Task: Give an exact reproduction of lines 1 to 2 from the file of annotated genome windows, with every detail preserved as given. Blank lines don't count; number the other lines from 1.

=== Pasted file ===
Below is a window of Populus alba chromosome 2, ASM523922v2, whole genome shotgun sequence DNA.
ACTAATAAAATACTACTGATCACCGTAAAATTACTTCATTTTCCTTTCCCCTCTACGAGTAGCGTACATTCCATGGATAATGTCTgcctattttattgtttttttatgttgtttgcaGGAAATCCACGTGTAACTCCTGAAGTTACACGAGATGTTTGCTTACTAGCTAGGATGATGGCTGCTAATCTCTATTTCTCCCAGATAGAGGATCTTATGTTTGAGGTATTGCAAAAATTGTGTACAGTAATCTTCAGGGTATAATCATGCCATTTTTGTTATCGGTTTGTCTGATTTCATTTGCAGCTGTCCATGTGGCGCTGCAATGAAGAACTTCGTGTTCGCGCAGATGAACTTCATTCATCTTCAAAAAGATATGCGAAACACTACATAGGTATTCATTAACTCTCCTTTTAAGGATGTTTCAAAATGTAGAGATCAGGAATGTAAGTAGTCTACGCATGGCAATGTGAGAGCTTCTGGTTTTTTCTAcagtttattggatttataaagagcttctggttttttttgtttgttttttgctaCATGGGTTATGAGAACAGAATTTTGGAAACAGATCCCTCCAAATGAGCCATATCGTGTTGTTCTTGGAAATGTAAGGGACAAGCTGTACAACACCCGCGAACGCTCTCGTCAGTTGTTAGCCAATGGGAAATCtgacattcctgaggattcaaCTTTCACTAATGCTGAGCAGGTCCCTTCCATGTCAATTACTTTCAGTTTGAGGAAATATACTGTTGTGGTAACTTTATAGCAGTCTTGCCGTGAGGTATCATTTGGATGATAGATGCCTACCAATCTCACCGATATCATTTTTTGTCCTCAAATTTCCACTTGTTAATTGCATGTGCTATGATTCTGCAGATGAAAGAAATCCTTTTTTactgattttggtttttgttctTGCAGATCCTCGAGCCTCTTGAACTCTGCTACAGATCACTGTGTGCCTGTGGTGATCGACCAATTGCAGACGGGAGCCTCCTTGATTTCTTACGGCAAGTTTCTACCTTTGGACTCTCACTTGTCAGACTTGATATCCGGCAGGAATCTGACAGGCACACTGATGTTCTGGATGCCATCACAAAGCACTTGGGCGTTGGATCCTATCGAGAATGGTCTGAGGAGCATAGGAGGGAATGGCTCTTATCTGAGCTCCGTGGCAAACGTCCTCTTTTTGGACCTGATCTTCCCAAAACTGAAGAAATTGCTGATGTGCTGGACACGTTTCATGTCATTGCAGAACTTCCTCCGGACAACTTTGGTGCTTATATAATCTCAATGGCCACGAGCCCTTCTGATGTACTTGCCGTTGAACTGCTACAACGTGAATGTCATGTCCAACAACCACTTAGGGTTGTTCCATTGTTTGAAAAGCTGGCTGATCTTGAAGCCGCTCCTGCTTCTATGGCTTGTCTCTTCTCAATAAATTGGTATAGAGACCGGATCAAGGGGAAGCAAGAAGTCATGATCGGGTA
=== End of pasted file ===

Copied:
Below is a window of Populus alba chromosome 2, ASM523922v2, whole genome shotgun sequence DNA.
ACTAATAAAATACTACTGATCACCGTAAAATTACTTCATTTTCCTTTCCCCTCTACGAGTAGCGTACATTCCATGGATAATGTCTgcctattttattgtttttttatgttgtttgcaGGAAATCCACGTGTAACTCCTGAAGTTACACGAGATGTTTGCTTACTAGCTAGGATGATGGCTGCTAATCTCTATTTCTCCCAGATAGAGGATCTTATGTTTGAGGTATTGCAAAAATTGTGTACAGTAATCTTCAGGGTATAATCATGCCATTTTTGTTATCGGTTTGTCTGATTTCATTTGCAGCTGTCCATGTGGCGCTGCAATGAAGAACTTCGTGTTCGCGCAGATGAACTTCATTCATCTTCAAAAAGATATGCGAAACACTACATAGGTATTCATTAACTCTCCTTTTAAGGATGTTTCAAAATGTAGAGATCAGGAATGTAAGTAGTCTACGCATGGCAATGTGAGAGCTTCTGGTTTTTTCTAcagtttattggatttataaagagcttctggttttttttgtttgttttttgctaCATGGGTTATGAGAACAGAATTTTGGAAACAGATCCCTCCAAATGAGCCATATCGTGTTGTTCTTGGAAATGTAAGGGACAAGCTGTACAACACCCGCGAACGCTCTCGTCAGTTGTTAGCCAATGGGAAATCtgacattcctgaggattcaaCTTTCACTAATGCTGAGCAGGTCCCTTCCATGTCAATTACTTTCAGTTTGAGGAAATATACTGTTGTGGTAACTTTATAGCAGTCTTGCCGTGAGGTATCATTTGGATGATAGATGCCTACCAATCTCACCGATATCATTTTTTGTCCTCAAATTTCCACTTGTTAATTGCATGTGCTATGATTCTGCAGATGAAAGAAATCCTTTTTTactgattttggtttttgttctTGCAGATCCTCGAGCCTCTTGAACTCTGCTACAGATCACTGTGTGCCTGTGGTGATCGACCAATTGCAGACGGGAGCCTCCTTGATTTCTTACGGCAAGTTTCTACCTTTGGACTCTCACTTGTCAGACTTGATATCCGGCAGGAATCTGACAGGCACACTGATGTTCTGGATGCCATCACAAAGCACTTGGGCGTTGGATCCTATCGAGAATGGTCTGAGGAGCATAGGAGGGAATGGCTCTTATCTGAGCTCCGTGGCAAACGTCCTCTTTTTGGACCTGATCTTCCCAAAACTGAAGAAATTGCTGATGTGCTGGACACGTTTCATGTCATTGCAGAACTTCCTCCGGACAACTTTGGTGCTTATATAATCTCAATGGCCACGAGCCCTTCTGATGTACTTGCCGTTGAACTGCTACAACGTGAATGTCATGTCCAACAACCACTTAGGGTTGTTCCATTGTTTGAAAAGCTGGCTGATCTTGAAGCCGCTCCTGCTTCTATGGCTTGTCTCTTCTCAATAAATTGGTATAGAGACCGGATCAAGGGGAAGCAAGAAGTCATGATCGGGTA